Port Louisa National Wildlife Refuge Through A Biologist's Eye
October 11, 2011
Port Louisa National Wildlife Refuge was established for the protection of migratory birds. It is located along the Mississippi River Flyway, one of the major routes for migrating waterfowl. Key goals of the refuge are to conserve and enhance the quality and diversity of fish and wildlife and their habitats; and to restore floodplain functions in the river corridor.
Jessica Bolser arrived at Port Louisa National Wildlife Refuge in August 2010 upon completing her graduate work at the University of Rhode Island, where she worked on a project aimed at understanding how migrating songbirds use coastal island habitat.
Jessica is excited about her position as refuge biologist and about getting to know the area. During the previous two summers, she worked at the Illinois River National Wildlife and Fish Refuge Complex in Havana, Ill. Originally from Central Illinois, Jessica received her bachelor's degree from Southern Illinois University in Carbondale and has worked as a seasonal field biologist in a variety of positions throughout the country.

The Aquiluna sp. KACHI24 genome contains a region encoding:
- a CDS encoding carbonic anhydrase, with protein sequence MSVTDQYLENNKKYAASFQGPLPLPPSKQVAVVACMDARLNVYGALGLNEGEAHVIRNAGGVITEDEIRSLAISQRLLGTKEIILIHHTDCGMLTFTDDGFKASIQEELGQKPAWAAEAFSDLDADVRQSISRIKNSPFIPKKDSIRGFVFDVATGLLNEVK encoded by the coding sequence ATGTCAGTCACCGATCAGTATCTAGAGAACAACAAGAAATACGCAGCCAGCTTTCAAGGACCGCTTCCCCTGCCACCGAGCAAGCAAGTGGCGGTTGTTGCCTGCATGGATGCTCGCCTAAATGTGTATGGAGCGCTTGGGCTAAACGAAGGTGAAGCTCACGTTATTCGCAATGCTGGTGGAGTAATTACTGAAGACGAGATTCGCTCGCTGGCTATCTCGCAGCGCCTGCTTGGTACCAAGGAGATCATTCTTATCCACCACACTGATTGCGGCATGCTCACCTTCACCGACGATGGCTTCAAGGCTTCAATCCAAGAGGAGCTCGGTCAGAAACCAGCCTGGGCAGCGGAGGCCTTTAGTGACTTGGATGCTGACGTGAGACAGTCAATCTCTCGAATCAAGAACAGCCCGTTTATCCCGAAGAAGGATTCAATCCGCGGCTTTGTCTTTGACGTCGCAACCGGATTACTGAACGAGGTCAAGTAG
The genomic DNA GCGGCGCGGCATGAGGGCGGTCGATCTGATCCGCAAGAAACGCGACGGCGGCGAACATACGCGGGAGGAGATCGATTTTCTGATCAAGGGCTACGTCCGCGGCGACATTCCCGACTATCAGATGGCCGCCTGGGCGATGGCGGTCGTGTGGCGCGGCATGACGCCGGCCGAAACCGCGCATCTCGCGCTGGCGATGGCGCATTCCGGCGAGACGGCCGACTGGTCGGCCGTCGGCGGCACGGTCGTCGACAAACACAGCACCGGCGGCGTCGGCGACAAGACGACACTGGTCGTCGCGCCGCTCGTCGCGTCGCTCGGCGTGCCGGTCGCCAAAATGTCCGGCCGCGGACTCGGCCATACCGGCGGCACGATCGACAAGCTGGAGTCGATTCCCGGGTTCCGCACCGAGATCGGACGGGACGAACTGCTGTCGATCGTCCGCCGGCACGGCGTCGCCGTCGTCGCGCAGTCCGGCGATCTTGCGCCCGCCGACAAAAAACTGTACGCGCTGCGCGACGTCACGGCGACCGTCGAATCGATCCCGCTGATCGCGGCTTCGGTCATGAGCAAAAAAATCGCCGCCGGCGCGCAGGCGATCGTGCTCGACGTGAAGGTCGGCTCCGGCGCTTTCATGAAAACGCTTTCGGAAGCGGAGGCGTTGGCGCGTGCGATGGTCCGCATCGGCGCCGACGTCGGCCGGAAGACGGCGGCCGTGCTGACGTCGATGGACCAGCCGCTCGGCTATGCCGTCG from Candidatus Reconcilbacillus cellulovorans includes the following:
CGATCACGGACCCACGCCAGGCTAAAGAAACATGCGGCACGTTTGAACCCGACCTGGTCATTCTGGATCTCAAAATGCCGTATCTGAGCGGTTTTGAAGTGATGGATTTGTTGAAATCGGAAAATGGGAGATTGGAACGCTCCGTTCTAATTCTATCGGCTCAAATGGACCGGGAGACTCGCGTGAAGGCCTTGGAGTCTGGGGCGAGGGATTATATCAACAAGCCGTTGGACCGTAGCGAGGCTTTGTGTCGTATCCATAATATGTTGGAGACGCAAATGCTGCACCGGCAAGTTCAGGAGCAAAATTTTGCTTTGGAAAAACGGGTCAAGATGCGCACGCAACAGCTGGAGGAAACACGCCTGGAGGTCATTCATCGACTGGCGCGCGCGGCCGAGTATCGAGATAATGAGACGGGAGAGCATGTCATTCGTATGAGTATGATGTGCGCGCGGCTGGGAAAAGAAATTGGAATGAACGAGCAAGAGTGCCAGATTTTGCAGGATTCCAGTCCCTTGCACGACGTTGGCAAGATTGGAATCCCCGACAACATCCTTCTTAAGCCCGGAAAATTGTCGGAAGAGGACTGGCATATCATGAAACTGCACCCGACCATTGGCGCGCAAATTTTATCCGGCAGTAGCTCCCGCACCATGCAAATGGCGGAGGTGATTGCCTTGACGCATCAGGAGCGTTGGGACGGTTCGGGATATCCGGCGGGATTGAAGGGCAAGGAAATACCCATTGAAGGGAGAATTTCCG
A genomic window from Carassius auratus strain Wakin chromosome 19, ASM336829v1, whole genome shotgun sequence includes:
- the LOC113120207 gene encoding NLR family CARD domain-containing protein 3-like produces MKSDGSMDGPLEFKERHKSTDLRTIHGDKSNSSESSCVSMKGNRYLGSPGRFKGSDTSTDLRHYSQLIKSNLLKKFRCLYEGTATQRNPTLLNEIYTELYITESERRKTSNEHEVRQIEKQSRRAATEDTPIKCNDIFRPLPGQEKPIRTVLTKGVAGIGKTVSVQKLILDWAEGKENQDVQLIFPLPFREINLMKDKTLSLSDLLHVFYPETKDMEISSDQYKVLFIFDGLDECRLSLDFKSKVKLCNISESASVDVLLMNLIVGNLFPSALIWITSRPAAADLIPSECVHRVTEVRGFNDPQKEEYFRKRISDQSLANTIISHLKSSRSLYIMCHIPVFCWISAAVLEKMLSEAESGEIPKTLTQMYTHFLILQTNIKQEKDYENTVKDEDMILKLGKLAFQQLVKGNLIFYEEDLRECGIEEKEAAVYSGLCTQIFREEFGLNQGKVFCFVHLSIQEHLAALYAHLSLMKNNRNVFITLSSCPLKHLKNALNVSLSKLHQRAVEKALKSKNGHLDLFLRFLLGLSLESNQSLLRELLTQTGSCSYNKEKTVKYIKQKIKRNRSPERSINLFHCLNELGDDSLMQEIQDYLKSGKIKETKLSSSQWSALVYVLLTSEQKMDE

Alex Galt has been a Wildlife Biologist at Port Louisa National Wildlife Refuge since January 2011 where he coordinates the Partners for Fish and Wildlife Program in southeastern Iowa and western Illinois.
He received his master's degree in December 2010 from Fort Hays State University (FHSU) in Hays, Kan. and spent two summers conducting his graduate research through a joint effort between FHSU and the USFWS at the Minnesota Private Lands Office in Waite Park, Minn.
This research focused on the effects of various sediment removal and management techniques on bird communities in small restored wetlands in western Minnesota.
Alex grew up in central North Dakota and worked several seasonal wildlife positions prior to receiving his bachelor's degree from North Dakota State University in Fargo.
Learn more about Port Louisa National Wildlife Refuge: http://www.fws.gov/midwest/portlouisa/
Common buckeye butterflies are abundant this year on the Refuge
Photo by Jessica Bolser /USFWS.